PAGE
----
How did the team at WUCF do this? In part because they innately seemed to understand what Ohio Director of Health Dr. Amy Acton said in a press conference in late March. Asked if she was afraid of the coronavirus, her reply fits public media to a T, so in case you missed it, I think it bears repeating.

“I am not afraid. I am determined.” (Let’s print up shirts with that, shall we?)

This is something I learned early in my TV career directing live TV. It was apparent that successful TV directors did not become afraid when things inevitably went wrong in live settings. Instead, they seemed to develop an eerie sense of calm and determination.

When we enter a crisis, whether it’s a fire or now a pandemic, I find myself automatically reacting by pausing and asking myself, “What matters most right now?”

Leaders struggling to find a path during crisis can learn to respond this way to crises. You can develop a way of thinking during a crisis that will make you more calm and focused the worse things get. Research supports this response may be critical for leaders during crises, and it may be connected to the psychological concept of “holding.” Psychologist and researcher Donald Winnicott defines holding from a parental perspective as a parent who is “available but not demanding, reassuring but not intrusive, responsive but not reactive, present even if not perfect.” Leaders can learn to respond this way, much as TV directors need to have these reactions when things go wrong.

Live TV directing is fraught with temporary crises, sometimes all in a row: The live truck suddenly disappears as you’re counting into it, the roll-in is the wrong clip, you’re too “heavy” and need to adjust on the fly.

When we enter a crisis, whether it’s a fire or now a pandemic, I find myself automatically reacting by pausing and asking myself, “What matters most right now?” Rather than asking why something happened, or who is responsible, or how we can climb out of this crisis, start by asking yourself what really matters. Crises bring into sharp relief what really matters to your organization and can affect how your response is modulated.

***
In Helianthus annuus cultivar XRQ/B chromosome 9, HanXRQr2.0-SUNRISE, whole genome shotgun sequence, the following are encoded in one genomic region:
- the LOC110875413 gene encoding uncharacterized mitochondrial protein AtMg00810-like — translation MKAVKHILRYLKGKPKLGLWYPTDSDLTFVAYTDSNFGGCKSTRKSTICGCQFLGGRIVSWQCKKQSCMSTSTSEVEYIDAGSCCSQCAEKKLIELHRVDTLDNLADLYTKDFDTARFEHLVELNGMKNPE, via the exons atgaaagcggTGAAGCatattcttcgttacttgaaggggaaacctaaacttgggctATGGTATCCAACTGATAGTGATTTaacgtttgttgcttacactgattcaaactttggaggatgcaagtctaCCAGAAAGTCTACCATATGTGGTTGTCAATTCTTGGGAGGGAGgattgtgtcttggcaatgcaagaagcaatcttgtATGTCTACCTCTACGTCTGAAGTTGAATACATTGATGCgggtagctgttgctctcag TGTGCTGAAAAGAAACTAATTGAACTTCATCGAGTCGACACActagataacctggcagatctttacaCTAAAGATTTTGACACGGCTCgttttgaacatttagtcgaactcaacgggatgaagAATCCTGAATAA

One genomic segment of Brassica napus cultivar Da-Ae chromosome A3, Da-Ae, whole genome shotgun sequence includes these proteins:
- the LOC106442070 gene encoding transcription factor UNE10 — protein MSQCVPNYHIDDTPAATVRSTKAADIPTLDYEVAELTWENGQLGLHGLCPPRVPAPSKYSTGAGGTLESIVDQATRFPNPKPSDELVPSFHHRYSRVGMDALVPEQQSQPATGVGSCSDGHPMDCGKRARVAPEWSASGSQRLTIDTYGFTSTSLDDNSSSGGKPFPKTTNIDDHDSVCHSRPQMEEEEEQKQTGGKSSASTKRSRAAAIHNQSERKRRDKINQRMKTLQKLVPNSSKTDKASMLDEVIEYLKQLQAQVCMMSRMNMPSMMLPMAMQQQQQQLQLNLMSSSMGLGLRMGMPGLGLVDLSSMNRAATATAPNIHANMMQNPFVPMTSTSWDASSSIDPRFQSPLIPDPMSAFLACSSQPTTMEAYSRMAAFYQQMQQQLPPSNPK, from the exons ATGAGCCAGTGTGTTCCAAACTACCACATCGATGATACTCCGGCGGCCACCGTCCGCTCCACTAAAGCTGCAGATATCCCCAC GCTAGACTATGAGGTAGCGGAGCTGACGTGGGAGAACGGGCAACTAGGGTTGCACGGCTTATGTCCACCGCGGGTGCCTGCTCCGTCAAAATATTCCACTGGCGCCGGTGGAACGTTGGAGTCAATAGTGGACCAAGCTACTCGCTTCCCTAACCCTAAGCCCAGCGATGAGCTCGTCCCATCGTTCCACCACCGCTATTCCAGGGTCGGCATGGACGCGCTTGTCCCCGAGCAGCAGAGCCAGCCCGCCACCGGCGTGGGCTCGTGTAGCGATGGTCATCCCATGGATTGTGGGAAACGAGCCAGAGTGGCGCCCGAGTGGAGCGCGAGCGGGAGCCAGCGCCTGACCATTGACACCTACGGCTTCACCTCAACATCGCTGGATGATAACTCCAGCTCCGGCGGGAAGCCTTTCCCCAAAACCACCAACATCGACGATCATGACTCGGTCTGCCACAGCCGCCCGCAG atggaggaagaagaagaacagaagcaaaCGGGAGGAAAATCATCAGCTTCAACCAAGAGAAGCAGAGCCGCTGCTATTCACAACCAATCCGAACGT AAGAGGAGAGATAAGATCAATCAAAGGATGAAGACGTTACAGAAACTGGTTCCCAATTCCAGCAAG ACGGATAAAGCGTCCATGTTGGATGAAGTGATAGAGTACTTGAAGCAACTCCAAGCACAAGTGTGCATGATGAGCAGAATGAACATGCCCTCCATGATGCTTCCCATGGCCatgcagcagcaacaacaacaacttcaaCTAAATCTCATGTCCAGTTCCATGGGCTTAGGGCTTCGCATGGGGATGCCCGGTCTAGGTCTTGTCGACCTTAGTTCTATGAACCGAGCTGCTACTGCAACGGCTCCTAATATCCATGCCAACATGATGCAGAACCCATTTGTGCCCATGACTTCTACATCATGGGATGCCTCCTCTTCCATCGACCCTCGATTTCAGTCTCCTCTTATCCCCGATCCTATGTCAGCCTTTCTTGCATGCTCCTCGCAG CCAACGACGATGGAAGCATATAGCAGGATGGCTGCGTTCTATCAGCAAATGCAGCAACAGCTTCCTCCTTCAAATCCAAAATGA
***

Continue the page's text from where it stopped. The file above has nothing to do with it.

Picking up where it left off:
Next, ask yourself: What steps should we take right now, today? Crises can often demand a more sequential thinking approach. Asking what steps need to be taken right now enables leaders to focus. And thinking about what matters most first can help you stay focused on mission-critical thinking.

Finally, research also supports the idea of bringing your team into the process of developing the plan to address the crisis. Working together to develop a set of actions in response to an event tends to make staff more optimistic about outcomes.

Despite the challenges of 2020 so far for WUCF, we’ve seen public media teams defy limitations and, if possible, accomplish even more under duress than in normal times. If you’re a leader struggling with how to react during this period, it may be that this is your chance to teach yourself how to exhibit “holding” behaviors. After all, out of the challenges of the plague came the Renaissance. Stick together, stay focused and adapt. And as Dr. Acton might say: Don’t be afraid, be determined.

Dr. Phil Hoffman is Executive Director at WUCF PBS & FM in Orlando, Fla. He has also served as CEO or General Manager at KMOS PBS, WZIP FM and WAPS FM. He is determined.